Communication is one of the most important tools in strengthening our relationship with our children. Oftentimes, however, this is also the most challenging and most difficult parenting skills to learn and to master. How we talk to our children has a great impact on their ability to listen to us, their parents. But we need to understand even more that communication should never be a one-sided affair.
International bestselling authors Adele Faber and Elaine Mazlish, once frustrated mothers themselves – provide insights to help parents improve and enrich their relationships with their children through their book, How to Talk so Kids will Listen & Listen so Kids will Talk. Their approach is simple and easy to follow since they based their points on practical issues of parenting. Despite both authors’ years of experience in child psychology, what I liked best is that most of the tips and techniques they shared were not theorized; rather, it was presented thru real-life situations which any ordinary parent can relate with.
As mentioned in the book, their methods of communication –- illustrated with delightful cartoons showing the skills in action –- offer innovative ways to solve common problems such as: - Coping with your child’s negative feelings - Expressing your anger without being hurtful - Engaging your child’s willing cooperation - Setting firm limits while maintaining goodwill - Using alternatives to punishment - Resolving family conflicts peacefully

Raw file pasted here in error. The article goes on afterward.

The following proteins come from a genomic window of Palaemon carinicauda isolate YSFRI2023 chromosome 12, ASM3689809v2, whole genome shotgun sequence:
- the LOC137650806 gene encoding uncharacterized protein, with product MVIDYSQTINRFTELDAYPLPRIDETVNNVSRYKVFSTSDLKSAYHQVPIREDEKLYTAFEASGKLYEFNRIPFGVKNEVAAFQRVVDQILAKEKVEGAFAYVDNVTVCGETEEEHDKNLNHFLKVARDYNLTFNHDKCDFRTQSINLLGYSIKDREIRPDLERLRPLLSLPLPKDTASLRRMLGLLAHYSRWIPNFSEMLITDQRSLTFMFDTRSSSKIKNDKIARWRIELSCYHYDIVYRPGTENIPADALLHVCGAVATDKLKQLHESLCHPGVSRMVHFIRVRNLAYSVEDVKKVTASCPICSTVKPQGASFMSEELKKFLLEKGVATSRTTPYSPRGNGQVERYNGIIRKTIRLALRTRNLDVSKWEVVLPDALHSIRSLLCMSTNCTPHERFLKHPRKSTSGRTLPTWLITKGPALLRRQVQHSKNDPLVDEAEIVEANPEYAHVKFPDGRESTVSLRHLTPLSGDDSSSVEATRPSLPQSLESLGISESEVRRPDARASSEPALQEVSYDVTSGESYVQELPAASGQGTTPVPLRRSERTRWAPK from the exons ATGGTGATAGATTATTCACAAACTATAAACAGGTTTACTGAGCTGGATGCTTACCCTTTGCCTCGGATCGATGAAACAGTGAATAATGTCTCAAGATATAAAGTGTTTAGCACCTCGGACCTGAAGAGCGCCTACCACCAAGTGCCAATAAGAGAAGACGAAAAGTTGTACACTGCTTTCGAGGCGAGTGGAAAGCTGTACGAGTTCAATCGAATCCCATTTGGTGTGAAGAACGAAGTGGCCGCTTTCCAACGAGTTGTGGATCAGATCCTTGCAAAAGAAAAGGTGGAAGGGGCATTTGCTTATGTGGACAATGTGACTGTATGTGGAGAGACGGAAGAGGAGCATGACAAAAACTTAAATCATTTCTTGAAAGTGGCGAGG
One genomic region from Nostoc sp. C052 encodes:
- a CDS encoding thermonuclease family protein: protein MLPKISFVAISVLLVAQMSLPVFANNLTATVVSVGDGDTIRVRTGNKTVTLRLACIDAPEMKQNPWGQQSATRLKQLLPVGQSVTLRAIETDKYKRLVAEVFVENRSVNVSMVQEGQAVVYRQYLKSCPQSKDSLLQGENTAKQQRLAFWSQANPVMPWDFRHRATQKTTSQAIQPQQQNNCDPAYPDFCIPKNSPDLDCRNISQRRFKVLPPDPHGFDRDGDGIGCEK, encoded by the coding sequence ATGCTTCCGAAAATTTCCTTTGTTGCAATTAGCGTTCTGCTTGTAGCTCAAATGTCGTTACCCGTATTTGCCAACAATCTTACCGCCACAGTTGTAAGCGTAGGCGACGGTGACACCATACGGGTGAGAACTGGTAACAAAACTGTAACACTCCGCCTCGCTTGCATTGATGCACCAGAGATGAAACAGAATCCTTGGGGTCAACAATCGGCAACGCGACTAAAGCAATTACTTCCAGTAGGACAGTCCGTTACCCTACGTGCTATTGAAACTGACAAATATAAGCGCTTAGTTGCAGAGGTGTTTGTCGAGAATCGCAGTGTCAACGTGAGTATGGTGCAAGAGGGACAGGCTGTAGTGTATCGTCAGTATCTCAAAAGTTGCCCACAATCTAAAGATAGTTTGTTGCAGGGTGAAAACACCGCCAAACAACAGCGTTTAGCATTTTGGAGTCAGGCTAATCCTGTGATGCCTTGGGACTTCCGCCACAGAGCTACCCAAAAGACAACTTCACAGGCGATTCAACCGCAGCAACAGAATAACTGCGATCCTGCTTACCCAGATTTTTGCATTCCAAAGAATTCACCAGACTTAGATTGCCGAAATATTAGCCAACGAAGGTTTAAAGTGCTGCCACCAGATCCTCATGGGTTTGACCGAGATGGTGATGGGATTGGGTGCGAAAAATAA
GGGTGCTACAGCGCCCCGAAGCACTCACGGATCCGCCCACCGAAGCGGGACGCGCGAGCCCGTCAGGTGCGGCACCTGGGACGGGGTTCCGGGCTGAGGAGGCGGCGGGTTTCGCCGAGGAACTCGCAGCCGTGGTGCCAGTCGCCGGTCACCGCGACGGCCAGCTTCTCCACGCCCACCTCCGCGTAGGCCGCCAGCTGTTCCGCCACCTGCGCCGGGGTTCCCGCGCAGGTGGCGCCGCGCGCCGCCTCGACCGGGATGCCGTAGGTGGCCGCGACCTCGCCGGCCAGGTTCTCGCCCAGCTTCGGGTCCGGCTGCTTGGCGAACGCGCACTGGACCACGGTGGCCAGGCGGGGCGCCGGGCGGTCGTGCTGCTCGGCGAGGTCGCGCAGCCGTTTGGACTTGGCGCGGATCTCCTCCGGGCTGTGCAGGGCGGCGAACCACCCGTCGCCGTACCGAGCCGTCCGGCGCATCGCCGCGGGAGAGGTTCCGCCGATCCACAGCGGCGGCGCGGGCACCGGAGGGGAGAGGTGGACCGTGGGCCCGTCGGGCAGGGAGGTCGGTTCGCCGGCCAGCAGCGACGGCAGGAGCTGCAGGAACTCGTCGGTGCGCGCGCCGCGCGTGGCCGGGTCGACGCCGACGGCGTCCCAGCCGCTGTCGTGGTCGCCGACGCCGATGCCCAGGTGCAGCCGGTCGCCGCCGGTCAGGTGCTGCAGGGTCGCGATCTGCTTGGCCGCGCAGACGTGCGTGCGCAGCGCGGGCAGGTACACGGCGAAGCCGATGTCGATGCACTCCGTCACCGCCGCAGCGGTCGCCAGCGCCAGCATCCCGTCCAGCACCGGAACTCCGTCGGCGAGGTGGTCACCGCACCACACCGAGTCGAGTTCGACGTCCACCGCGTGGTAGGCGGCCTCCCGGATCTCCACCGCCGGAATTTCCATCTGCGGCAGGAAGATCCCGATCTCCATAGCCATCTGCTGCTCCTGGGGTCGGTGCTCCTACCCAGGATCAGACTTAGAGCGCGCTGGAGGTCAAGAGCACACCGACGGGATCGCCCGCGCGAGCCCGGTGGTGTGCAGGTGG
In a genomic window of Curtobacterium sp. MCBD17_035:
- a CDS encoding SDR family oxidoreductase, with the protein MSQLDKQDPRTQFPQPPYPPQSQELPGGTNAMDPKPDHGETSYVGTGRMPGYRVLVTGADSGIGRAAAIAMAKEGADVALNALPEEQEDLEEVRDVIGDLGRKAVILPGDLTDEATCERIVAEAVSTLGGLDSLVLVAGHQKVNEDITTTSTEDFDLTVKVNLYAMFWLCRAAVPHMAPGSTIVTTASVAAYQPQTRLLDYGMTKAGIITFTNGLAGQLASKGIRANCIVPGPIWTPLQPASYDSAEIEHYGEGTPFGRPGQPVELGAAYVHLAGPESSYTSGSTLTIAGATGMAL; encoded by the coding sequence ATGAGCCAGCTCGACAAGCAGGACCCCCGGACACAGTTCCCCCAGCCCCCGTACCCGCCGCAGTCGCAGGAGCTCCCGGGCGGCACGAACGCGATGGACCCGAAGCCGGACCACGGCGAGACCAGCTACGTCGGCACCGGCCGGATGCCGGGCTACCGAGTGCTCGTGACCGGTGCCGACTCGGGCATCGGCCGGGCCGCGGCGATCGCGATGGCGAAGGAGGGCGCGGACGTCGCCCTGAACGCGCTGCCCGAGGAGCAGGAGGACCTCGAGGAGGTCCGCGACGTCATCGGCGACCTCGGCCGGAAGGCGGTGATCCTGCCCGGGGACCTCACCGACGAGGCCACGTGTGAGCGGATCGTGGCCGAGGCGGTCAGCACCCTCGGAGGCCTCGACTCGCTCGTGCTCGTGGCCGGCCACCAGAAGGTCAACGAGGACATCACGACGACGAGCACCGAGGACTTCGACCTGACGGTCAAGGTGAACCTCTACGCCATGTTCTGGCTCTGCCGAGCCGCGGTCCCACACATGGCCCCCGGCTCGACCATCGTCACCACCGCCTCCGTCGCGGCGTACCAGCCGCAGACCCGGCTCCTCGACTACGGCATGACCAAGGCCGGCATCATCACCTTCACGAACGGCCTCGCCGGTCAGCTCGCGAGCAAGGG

The first chapter of the book begins with helping children deal with their feelings. I think that this is a very clever starting point in learning how to talk to our children. I have learned that parents need to understand their children first –- what they’re feeling and guiding them to deal with their emotions –- in order for us to gain their respect and cooperation. “When kids feel right, they’ll behave right. How do we help them feel right? By accepting their feelings” (Chapter 1, Page 2). It’s never easy to talk to our kids when emotions and stress are extremely high but showing them that we understand where they are and that we know where we want them to grow will give both the parents and the kids a valuable sense of dignity and respect for one another.
The topics of the next chapters practically take off from this very foundation. We can learn how to avoid common arguments, affirm rather than criticize, substitute confrontational methods of punishment, and teach your child how to amend for negative actions, to name a few. This book also contains pages of worksheets where parents can practice and apply insights they got from the various topics.
I honestly gained so much practical parenting wisdom from this book. It somehow changed the way I perceived communication and discipline. I used to think that as a parent, children should always be at the listening end since they are still learning so many things. But after reading this book, I was able to appreciate that listening on my part is equally important.